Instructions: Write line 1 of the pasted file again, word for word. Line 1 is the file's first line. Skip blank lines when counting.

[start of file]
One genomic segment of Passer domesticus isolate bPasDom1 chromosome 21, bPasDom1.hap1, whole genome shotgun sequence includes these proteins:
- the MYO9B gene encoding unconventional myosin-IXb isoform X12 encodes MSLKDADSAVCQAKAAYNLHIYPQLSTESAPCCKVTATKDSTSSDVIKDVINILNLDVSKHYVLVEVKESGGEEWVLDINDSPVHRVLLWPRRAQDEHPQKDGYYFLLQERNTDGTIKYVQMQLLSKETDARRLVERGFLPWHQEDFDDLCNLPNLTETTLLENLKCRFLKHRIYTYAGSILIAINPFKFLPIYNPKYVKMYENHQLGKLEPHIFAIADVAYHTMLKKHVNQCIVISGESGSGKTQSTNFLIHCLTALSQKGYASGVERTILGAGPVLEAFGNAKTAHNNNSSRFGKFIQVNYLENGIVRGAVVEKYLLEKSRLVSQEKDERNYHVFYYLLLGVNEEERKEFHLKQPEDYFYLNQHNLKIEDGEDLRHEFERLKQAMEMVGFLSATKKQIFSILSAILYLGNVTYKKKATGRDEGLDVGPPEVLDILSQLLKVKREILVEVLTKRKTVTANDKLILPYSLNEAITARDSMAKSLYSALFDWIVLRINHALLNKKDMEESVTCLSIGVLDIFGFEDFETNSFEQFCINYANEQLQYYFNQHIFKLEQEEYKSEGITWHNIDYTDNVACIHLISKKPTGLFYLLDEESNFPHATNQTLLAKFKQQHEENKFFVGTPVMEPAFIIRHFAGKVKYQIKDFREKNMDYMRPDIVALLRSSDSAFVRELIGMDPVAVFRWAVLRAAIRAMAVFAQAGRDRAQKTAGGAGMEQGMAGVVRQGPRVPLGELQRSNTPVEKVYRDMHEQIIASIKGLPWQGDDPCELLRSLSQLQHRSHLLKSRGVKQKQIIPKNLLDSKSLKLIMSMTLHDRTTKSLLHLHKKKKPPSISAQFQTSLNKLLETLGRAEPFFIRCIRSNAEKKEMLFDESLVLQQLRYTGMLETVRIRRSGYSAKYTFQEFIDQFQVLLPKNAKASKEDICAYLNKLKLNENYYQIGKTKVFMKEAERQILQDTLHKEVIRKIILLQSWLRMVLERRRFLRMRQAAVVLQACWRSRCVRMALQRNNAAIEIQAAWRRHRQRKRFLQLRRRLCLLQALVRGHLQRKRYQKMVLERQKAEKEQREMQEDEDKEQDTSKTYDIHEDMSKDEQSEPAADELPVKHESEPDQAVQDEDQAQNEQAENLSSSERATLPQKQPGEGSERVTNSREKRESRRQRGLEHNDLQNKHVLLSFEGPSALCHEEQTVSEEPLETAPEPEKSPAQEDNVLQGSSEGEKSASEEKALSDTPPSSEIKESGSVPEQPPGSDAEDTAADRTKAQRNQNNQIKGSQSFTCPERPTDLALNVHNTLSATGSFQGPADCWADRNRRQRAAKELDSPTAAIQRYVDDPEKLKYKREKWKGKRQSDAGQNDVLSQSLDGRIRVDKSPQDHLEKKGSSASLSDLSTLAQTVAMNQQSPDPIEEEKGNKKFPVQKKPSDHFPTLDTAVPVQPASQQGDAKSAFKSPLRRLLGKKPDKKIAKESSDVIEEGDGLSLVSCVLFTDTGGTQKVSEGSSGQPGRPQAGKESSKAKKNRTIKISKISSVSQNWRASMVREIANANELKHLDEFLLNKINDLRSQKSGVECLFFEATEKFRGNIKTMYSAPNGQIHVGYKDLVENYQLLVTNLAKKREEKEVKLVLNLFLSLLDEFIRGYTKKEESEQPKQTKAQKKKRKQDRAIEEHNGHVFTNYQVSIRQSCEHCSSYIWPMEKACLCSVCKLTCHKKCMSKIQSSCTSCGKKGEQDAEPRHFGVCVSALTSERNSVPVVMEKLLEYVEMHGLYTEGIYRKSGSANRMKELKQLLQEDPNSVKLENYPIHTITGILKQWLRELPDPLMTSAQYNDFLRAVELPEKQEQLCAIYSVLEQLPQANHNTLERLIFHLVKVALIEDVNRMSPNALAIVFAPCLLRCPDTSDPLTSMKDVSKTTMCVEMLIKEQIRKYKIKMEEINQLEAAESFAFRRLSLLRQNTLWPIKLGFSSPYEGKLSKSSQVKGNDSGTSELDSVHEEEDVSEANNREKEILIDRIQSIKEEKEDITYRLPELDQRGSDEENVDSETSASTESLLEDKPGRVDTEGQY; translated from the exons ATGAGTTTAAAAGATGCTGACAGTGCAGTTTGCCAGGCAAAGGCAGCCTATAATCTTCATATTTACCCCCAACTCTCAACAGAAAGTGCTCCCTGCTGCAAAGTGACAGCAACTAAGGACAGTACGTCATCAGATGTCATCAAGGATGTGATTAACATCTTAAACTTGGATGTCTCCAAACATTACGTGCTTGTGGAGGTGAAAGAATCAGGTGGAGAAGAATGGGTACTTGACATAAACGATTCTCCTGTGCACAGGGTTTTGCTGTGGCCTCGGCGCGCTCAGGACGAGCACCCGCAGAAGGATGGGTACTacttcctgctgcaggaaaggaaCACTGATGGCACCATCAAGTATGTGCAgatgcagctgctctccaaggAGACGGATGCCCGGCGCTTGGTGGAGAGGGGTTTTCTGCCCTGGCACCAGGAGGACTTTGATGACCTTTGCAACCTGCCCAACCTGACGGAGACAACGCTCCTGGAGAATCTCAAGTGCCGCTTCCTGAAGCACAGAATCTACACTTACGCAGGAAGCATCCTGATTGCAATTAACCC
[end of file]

One genomic segment of Passer domesticus isolate bPasDom1 chromosome 21, bPasDom1.hap1, whole genome shotgun sequence includes these proteins: